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DIETING INTERNATIONALLY PART duex (2)

Musings on an International Scale

I think dieting in some countries must be easier than dieting in others. Here in America, the dieting industry is in the billion dollar arena. Does it really behoove all those costly dieting techniques and programs to make a thin America? If we become thin, then they are out of one very lucrative job.

I think the fact that Americans are obsessing about calories and percentage of fat and carbohydrates shows we are off on the wrong fat foot. For instance, in Germany one cannot find low fat Yogurt. Germans cook using food that will actually spoil, meaning there are no 12 syllable ingredients. They have very small refrigerators and three weeks of food will simply not fit. One has to go shopping fairly often to keep a family of four eating.

Right away, Germans are more active physically, just due to shopping. Then take into account the fact that most people walk at least part of the way to the store. One thing about this broad country of ours it that it is very conducive to walking the three feet from your front step to your car, then driving to a mega mart where everything under the sun is available, then idling the car for five minutes so as to get a parking spot close to the entrance, lest we break out in a dewy sweat.

I imagine England must have some of Germanyís dieting perks, but must have some of the American fastĖfood-is-good-food mentality since the Brits felt it necessary to export their own Fabulous Fattie Fergie to do commercials for the U.S.A. Ex-Princess Fergie has gotten more people to jump on the weight loss wagon than Twiggy introduced to bulimia.

Maybe we could send Bill Clinton overseas for a spell to do some Public Awareness Ads for marriage counseling.

Remember Oprah and her little red wagon of fat? It makes me wish she were a Brit so she could have dropped Ďseven stonesí on the floor so help us visualize. How much is a stone, anyhow? And I donít want to know in grams or any ridiculously metric measure. I want the facts in poundage! I could be much less overweight if I just moved across the pond. England is notorious for having bad food, e.g. chips (French fries) and eggs for breakfast. I'm surprised anyone is overweight there at all, on ole Alpo Island.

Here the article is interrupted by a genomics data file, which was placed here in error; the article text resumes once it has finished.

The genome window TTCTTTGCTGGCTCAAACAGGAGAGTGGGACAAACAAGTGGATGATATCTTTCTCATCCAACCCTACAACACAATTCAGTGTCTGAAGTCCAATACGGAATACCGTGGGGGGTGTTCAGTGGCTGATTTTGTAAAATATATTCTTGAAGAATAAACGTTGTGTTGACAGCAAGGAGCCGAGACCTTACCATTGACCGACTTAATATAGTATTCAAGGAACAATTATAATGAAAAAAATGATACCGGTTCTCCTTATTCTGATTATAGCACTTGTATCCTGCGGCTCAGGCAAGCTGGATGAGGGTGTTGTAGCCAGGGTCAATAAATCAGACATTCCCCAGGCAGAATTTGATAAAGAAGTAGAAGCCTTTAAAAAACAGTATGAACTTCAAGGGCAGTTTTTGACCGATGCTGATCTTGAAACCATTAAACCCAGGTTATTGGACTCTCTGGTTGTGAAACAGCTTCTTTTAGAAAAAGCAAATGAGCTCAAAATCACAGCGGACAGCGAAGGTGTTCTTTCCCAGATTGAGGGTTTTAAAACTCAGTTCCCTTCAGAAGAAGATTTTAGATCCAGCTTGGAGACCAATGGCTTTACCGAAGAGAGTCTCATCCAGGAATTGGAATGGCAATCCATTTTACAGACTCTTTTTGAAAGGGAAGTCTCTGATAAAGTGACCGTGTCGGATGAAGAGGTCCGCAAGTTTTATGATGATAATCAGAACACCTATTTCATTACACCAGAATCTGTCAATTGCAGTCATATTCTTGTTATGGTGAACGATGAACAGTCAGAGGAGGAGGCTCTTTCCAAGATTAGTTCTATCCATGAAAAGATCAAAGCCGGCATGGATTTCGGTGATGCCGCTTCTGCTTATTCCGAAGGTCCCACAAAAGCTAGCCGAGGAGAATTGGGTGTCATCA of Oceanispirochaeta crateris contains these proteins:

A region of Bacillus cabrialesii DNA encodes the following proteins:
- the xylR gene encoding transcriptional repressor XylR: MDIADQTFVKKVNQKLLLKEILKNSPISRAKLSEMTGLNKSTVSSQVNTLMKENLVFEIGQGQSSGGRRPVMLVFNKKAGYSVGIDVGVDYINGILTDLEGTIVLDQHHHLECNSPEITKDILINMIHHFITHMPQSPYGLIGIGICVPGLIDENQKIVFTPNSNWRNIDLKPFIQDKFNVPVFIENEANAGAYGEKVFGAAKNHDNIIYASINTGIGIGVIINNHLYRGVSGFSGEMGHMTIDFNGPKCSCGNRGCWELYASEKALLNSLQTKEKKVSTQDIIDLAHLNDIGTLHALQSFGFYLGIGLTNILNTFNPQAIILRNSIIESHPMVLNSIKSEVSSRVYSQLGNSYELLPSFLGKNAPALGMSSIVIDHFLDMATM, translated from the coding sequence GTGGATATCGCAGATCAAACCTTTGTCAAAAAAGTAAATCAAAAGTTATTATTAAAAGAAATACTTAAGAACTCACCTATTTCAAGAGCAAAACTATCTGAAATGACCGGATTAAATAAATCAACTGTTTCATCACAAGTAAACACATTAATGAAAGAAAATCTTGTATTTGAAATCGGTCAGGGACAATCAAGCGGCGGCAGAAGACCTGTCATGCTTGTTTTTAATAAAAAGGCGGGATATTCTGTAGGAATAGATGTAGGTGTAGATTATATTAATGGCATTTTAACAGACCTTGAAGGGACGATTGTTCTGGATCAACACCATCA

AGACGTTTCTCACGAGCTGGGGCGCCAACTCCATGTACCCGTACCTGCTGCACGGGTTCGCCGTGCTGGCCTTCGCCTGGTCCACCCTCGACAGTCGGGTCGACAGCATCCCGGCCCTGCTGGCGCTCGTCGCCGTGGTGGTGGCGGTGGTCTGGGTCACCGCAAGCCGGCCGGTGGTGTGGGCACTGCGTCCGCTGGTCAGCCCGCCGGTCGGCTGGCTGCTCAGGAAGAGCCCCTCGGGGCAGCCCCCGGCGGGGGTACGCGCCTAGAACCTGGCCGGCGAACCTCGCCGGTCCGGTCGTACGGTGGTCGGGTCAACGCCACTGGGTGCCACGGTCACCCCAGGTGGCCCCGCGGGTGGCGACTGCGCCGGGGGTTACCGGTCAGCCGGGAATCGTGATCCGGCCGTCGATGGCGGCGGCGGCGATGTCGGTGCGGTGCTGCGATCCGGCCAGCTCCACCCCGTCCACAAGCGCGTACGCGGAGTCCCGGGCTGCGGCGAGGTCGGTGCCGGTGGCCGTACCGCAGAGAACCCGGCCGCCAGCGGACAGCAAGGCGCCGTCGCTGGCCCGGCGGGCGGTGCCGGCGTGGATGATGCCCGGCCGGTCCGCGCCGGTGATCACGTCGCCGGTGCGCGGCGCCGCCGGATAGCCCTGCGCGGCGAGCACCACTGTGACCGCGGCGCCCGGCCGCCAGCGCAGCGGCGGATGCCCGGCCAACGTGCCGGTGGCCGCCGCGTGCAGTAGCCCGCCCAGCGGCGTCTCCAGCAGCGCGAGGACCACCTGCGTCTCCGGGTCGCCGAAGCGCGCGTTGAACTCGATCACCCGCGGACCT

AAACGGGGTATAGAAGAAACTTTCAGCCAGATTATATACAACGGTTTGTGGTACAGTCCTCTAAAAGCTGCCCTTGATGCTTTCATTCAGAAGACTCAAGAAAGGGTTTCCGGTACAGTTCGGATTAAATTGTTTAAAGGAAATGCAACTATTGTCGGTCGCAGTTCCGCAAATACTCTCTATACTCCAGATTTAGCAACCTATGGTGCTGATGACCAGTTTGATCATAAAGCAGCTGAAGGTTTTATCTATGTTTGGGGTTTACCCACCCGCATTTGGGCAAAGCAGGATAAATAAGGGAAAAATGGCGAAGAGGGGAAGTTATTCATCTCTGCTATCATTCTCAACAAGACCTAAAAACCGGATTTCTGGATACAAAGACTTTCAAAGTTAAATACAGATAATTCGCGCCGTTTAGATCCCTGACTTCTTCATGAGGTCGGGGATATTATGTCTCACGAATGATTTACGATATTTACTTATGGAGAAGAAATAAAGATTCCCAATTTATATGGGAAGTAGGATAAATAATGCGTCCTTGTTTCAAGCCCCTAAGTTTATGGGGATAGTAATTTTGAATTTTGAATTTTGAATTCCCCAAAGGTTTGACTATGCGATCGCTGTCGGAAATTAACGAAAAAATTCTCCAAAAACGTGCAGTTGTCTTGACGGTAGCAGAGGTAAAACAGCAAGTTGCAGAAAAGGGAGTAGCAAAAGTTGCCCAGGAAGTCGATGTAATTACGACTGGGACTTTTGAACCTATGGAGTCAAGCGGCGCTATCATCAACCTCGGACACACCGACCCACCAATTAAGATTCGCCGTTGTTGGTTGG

I can relate to the Canadians a bit better, because I know some of them speak French and therefore must have lots of buttery baked goods, and creamy sauces. Iíll admit that the practice of putting gravy on their French fries is much less nauseating than the English dipping them in mayonnaise.

(Lucky is the country that knows not mayonnaise! We can thank the French for that one!)

In Germany they butter their bread before adding the Shinken (kind of like bacon). I donít think they dip their fries into anything but their mouths. Thank god I donít have to worry about beaver tail cravings, because all that brings to mind when I hear the words beavertail is really cruel hunters who should be mauled by a moose. Evidently, a beaver tail is a maple cookie of some type, that really couldnít be that great or we would be eating them here.

(Think tiramisu; it was good enough to jump the Atlantic, but beaver tails canít even cross the border.)

America is so concerned with making its food LITE that we havenít noticed the thinner nations who would never take the calories out of their beer. Something in this equation is wrong, and I donít think Susanne Somers has the answers.
 

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